Perspective Projection

  • Definition: A technique to represent a 3D object on a 2D plane, mimicking the way human eyes perceive the world.
  • Mathematical Model:
    • ​where (X,Y,Z)(X, Y, Z)(X,Y,Z) are the coordinates of a point in the 3D space, and (x′,y′)(x’, y’)(x′,y′) are the coordinates in the 2D image plane.
  • Homogeneous Coordinates: Often used to simplify the mathematics of perspective projection.

Sampling and Quantization

Sampling

  • Definition: Converting a continuous image function f(x,y)f(x, y)f(x,y) into a discrete form.
  • Uniform Sampling: Sampling at regular intervals. This is the most common method and involves creating a grid of equally spaced points.
  • Non-uniform Sampling: Sampling at irregular intervals, which may be used in adaptive methods where more samples are taken in regions with high detail.

Quantization

  • Definition: Converting the continuous intensity values into discrete levels.
  • Uniform Quantization: Dividing the intensity range into equal-sized intervals. Each pixel intensity is then mapped to the nearest interval.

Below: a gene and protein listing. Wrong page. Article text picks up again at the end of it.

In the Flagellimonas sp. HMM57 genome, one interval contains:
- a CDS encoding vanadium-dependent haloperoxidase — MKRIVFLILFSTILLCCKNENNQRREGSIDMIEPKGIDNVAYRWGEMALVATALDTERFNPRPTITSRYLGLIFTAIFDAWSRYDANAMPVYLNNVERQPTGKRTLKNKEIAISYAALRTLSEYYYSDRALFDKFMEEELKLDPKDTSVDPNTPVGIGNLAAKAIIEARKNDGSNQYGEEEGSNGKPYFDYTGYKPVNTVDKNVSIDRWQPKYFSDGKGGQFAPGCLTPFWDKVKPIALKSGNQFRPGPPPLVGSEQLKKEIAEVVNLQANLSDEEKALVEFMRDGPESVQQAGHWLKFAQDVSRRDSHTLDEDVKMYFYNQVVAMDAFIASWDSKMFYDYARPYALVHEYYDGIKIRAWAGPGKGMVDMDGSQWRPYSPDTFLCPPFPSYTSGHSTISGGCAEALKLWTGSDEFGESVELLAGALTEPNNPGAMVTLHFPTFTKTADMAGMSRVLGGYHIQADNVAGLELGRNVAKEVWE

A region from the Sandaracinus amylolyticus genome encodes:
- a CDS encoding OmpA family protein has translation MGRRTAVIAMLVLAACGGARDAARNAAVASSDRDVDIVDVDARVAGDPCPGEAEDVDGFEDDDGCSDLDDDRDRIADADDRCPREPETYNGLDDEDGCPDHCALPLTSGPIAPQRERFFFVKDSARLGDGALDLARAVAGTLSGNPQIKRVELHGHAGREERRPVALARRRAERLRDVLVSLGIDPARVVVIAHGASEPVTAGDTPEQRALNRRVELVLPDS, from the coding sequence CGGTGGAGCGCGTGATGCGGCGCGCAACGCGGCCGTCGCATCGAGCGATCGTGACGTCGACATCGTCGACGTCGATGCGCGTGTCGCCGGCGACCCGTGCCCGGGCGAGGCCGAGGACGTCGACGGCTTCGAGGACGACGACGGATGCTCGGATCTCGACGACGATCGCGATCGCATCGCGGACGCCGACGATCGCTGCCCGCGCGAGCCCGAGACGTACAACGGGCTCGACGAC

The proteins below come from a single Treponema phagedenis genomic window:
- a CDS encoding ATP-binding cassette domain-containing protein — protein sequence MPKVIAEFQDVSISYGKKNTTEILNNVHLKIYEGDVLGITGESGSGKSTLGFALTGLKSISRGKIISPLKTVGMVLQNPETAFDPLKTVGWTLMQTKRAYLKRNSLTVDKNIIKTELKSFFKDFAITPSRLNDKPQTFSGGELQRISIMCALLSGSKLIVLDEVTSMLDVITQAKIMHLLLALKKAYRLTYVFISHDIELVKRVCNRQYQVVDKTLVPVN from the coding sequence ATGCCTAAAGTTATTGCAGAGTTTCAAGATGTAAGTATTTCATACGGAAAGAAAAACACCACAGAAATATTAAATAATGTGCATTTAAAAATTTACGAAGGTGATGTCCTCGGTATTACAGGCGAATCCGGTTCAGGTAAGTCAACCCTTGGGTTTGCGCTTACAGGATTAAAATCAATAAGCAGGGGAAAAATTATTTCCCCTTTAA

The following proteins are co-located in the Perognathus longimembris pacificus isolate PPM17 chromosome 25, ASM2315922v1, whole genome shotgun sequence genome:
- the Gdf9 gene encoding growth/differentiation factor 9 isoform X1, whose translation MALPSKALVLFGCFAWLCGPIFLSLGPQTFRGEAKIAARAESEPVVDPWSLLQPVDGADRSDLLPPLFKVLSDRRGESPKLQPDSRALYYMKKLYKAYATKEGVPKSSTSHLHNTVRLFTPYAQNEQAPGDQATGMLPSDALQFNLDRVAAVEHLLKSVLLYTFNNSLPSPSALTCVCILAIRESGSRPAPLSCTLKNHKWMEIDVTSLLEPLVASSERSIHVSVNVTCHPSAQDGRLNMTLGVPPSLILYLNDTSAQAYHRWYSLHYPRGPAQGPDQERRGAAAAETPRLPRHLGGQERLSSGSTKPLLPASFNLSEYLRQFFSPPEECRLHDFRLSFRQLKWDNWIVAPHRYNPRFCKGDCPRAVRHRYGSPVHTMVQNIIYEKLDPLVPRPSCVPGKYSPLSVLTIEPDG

• Non-uniform Quantization: Using intervals of varying sizes, often based on the perceptual importance of different intensity ranges (e.g., finer intervals in darker regions where human eyes are more sensitive to changes).

Image Segmentation (Module 6)

Introduction

Image segmentation is a crucial step in digital image processing where an image is partitioned into its constituent regions or objects. The goal is to simplify and/or change the representation of an image into something more meaningful and easier to analyze.

Point Detection

  • Point Detection: Identifies individual points in an image that stand out from their surroundings, often used to detect features like corners.
  • Method: Use of a convolution mask (like a Laplacian filter) to identify points with a significant change in intensity compared to their neighbors.

Line Detection

  • Line Detection: Identifies lines or linear structures within an image.
  • Method: Use of convolution masks designed to respond maximally to specific orientations (horizontal, vertical, or diagonal lines). Common masks include the Roberts, Prewitt, and Sobel operators.

Edge Detection

  • Edge Detection: Identifies the boundaries between different regions in an image where there is a significant change in intensity.
  • Common Methods:
    • Sobel Operator: Computes the gradient magnitude and direction at each pixel.
    • Canny Edge Detector: A multi-step process that includes noise reduction, gradient calculation, non-maximum suppression, and edge tracking by hysteresis.

Combined Detection

  • Combined Detection: Integrates point, line, and edge detection techniques to extract more complex features from an image.